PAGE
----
How to Retire From the Grind and Not Get Bored

I have a friend who is only 37 and is ready to retire. He and his wife have had good jobs for 15 years and have been able to save a substantial amount of money. They aren’t rich by any means, but are getting pretty comfortable with the money they’ve saved. Enough to live simply and also pay for their children’s higher education. He did it by living below his means. Like Get Rich Slowly always tells us, “spend less than you make and invest in historically proven investments” and you’ll be retiring earlier than you thought too.

My friend’s goal is to retire in three years (age 40), and go into a new career. I would never have guessed his new career choice, but it does make sense. He wants to be a park ranger, taking care of his state’s preserved land. He doesn’t need to make a lot of money, just enough to pay a few bills and his investments will cover the rest.

When I heard this I was a little shocked. He could really set himself up for the rest of his life, retiring in style if he continued until 67, but I think he would rather be a hobo than continue to work at his present job.

Hard Look at Myself

My friend made me look at my own life and where I want it to go. I want to retire in the next five years (age 37). By “retirement,” I mean retiring from the daily grind and doing what I love to do instead: helping people work happier. This site is the seed that was planted in February 2008. I’m done messing around with my career. It’s time to pick my direction and run as if I’m being chased by a tiger.

Don’t get me wrong, I’m open to new ideas, but this is the direction in which I’m heading because it gets me excited. Believe me, I’m flexible if an opportunity comes along. It just better be in my arena of expertise. If the project keeps me excited and every day is creative then I’m all for it. As long as I can help people enjoy their work or find a career that will help them become even more successful and happy then I’m living my dream.

What About Your 3rd Career

Just because you’ve put your time in doesn’t mean you should stop working. I believe that we all still need to give back to society. Have you thought about what you want your middle age to look like? Or if you are middle age what you want your retirement to look like? Do you want to work where you are until 67 or do you want a midlife career change? Most of us are living way into our 80’s and 90’s. You should be thinking of these things so you can plan out the best way to be happy.

Just a seed for your thoughts. What is that one thing you love? What if you started a website/blog now and posted one article, picture, drawing, report, or video a week for the next 20 years? Do you think people would view you as an expert? Do you think that you might parlay it into a third career?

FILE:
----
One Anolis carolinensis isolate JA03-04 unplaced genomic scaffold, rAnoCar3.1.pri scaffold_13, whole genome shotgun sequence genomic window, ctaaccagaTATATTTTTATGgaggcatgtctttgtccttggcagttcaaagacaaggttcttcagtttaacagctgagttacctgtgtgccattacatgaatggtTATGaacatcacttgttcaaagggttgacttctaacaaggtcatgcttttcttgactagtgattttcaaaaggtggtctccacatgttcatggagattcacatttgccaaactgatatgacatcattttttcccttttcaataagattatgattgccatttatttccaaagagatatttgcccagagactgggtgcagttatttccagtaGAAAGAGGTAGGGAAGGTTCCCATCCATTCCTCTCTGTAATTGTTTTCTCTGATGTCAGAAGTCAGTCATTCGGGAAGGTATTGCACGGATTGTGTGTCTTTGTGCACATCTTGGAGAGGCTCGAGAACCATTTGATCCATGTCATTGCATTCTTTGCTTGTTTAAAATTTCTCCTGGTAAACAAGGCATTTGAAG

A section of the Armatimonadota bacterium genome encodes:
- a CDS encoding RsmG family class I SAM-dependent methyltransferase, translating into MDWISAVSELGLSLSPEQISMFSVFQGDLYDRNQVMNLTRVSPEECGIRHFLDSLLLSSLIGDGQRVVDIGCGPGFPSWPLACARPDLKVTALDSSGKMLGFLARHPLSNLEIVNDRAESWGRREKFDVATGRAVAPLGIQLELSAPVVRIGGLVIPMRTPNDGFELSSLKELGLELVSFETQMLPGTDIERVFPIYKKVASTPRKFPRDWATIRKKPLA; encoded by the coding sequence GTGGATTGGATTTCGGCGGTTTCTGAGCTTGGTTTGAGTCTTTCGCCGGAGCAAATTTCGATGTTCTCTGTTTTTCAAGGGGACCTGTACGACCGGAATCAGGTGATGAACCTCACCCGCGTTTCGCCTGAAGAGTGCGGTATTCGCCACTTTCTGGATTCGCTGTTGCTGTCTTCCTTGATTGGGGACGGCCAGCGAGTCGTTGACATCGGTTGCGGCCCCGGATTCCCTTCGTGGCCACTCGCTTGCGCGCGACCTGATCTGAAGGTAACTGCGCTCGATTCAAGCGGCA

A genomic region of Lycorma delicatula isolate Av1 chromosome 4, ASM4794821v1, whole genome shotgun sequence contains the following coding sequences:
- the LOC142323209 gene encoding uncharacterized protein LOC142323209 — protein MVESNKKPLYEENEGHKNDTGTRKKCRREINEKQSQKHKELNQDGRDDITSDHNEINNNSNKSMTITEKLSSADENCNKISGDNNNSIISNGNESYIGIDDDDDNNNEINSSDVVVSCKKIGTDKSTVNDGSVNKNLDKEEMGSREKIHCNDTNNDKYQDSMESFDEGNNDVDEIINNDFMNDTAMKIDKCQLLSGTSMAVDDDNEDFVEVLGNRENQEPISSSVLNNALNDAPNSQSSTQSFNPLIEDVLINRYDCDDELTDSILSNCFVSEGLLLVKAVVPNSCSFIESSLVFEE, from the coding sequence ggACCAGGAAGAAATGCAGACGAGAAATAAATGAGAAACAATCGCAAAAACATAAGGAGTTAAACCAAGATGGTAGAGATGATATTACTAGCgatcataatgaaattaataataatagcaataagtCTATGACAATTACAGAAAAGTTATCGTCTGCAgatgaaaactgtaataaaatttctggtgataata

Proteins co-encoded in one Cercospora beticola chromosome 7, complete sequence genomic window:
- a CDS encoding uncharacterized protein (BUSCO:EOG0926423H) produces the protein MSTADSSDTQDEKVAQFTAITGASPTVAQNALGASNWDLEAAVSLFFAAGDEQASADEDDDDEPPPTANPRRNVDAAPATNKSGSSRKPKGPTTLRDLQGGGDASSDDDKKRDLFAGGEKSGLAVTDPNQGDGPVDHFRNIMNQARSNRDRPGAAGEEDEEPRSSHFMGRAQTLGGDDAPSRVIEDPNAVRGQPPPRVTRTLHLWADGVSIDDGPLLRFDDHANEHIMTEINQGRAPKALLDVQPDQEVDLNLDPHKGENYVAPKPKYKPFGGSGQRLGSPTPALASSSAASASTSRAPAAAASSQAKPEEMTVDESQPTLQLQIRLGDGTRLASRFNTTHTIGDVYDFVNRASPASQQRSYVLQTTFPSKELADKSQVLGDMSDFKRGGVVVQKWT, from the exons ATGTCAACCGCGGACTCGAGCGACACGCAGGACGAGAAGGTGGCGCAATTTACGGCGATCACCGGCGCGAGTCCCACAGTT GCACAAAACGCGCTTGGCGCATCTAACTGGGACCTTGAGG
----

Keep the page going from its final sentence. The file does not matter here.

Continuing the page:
Let’s discuss this in the comment section. I look forward to seeing you there.

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Image courtesy of Ted.Sali

6 thoughts on “How to Retire From the Grind and Not Get Bored”

  1. Hi Karl, great article. I share many of the same feelings regarding that burning desire to retire (read no more daily grind) young and am battling the choice of waiting for that (I have over tens years to go) or to take time (months to a year) off now, love it and then go back to work for a bit longer to make up the difference.

    I guess I generally advice people to change based on how they enjoy their work and what they feel they contribute and gain by that work. If there work is not important to them, I don’t encourage them to stay. If you can change your work to be more meaningful and be happier, then that is a no brainer. Do it now!

    Mike King’s last blog post..Being Your Best in the Worst of Times

  2. Hi Karl: I think your friend is very inspirational. With careful planning he was able to both secure his financial life and go after his dreams. It sounds like you’re also moving in that same direction.

    Marelisa’s last blog post..Be Happy Now – Set Goals Without Postponing Joy

  3. Hi Karl,

    Hmmm, it’s quite impressive that your friend saved enough to become a park ranger at age 37. That said, I have a problem with the word “retire” — I don’t work or live for retirement, and I don’t believe you’re really talking about retirement, either. What you’re talking about is coming up with means to transition into a career of your dreams, where the working itself is the joy and the reward.


    Ari Koinuma’s last blog post..Book Review: Steve Pavlina’s Personal Development for Smart People

  4. Hi Mike, I agree with doing something more meaningful,. If someone has a chance to do a job that will make them happier I say do it now too.

    Hi Ari, you are right. I was talking about finding a way to move into a career that will bring more joy. Sometimes it takes a little time, but we just have to keep plugging away and never give up.

    Hi Marelisa, I’m not in my friends position, but my far reaching goal is to get there sooner than later. It will take hard work, but I’m looking forward to it.

    Hi Sara, I understand that you are torn. I’m torn too. It just depends on what is most important to you. I think it’s the same problem as saving every penny or having fun now. We miss out in some way or another.

  5. Hi Karl, this remained me 5 years from now when I got unemployed with 2 kids an I decide to work at home and right know at 40 years I am a happy retire that works in my stuff I do like the must, but if I do not work my financial freedom is solve.

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